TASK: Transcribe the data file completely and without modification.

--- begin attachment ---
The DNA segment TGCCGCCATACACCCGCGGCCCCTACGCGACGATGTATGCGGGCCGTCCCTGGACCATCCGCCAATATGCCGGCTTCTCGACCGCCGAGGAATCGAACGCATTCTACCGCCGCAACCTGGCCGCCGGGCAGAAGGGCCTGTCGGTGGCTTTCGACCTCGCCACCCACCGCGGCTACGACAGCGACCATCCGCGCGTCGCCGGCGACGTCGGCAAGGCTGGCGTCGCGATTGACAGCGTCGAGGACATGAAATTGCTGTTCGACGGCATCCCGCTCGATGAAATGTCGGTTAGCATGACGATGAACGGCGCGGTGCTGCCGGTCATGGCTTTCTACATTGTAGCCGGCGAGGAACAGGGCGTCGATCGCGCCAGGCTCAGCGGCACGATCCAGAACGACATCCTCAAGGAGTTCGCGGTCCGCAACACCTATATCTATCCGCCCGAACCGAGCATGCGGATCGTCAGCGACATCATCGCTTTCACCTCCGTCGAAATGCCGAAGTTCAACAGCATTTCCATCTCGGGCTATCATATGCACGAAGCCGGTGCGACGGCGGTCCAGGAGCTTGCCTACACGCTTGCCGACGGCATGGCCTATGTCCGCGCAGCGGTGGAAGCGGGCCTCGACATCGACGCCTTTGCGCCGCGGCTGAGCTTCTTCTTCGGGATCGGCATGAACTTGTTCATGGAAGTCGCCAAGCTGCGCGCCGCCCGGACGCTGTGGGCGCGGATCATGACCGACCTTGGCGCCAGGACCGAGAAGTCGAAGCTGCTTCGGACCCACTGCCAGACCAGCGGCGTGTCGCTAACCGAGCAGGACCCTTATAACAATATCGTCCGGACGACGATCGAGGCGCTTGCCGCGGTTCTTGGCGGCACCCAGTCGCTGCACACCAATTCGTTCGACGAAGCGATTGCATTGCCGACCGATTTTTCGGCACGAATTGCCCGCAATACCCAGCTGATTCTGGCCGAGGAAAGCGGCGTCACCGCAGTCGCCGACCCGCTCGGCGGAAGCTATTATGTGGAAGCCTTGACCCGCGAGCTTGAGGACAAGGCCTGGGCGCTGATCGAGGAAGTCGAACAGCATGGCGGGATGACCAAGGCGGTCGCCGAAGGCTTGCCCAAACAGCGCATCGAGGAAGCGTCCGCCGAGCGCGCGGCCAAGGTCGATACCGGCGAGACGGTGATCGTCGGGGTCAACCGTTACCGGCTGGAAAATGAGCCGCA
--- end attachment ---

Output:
The DNA segment TGCCGCCATACACCCGCGGCCCCTACGCGACGATGTATGCGGGCCGTCCCTGGACCATCCGCCAATATGCCGGCTTCTCGACCGCCGAGGAATCGAACGCATTCTACCGCCGCAACCTGGCCGCCGGGCAGAAGGGCCTGTCGGTGGCTTTCGACCTCGCCACCCACCGCGGCTACGACAGCGACCATCCGCGCGTCGCCGGCGACGTCGGCAAGGCTGGCGTCGCGATTGACAGCGTCGAGGACATGAAATTGCTGTTCGACGGCATCCCGCTCGATGAAATGTCGGTTAGCATGACGATGAACGGCGCGGTGCTGCCGGTCATGGCTTTCTACATTGTAGCCGGCGAGGAACAGGGCGTCGATCGCGCCAGGCTCAGCGGCACGATCCAGAACGACATCCTCAAGGAGTTCGCGGTCCGCAACACCTATATCTATCCGCCCGAACCGAGCATGCGGATCGTCAGCGACATCATCGCTTTCACCTCCGTCGAAATGCCGAAGTTCAACAGCATTTCCATCTCGGGCTATCATATGCACGAAGCCGGTGCGACGGCGGTCCAGGAGCTTGCCTACACGCTTGCCGACGGCATGGCCTATGTCCGCGCAGCGGTGGAAGCGGGCCTCGACATCGACGCCTTTGCGCCGCGGCTGAGCTTCTTCTTCGGGATCGGCATGAACTTGTTCATGGAAGTCGCCAAGCTGCGCGCCGCCCGGACGCTGTGGGCGCGGATCATGACCGACCTTGGCGCCAGGACCGAGAAGTCGAAGCTGCTTCGGACCCACTGCCAGACCAGCGGCGTGTCGCTAACCGAGCAGGACCCTTATAACAATATCGTCCGGACGACGATCGAGGCGCTTGCCGCGGTTCTTGGCGGCACCCAGTCGCTGCACACCAATTCGTTCGACGAAGCGATTGCATTGCCGACCGATTTTTCGGCACGAATTGCCCGCAATACCCAGCTGATTCTGGCCGAGGAAAGCGGCGTCACCGCAGTCGCCGACCCGCTCGGCGGAAGCTATTATGTGGAAGCCTTGACCCGCGAGCTTGAGGACAAGGCCTGGGCGCTGATCGAGGAAGTCGAACAGCATGGCGGGATGACCAAGGCGGTCGCCGAAGGCTTGCCCAAACAGCGCATCGAGGAAGCGTCCGCCGAGCGCGCGGCCAAGGTCGATACCGGCGAGACGGTGATCGTCGGGGTCAACCGTTACCGGCTGGAAAATGAGCCGCA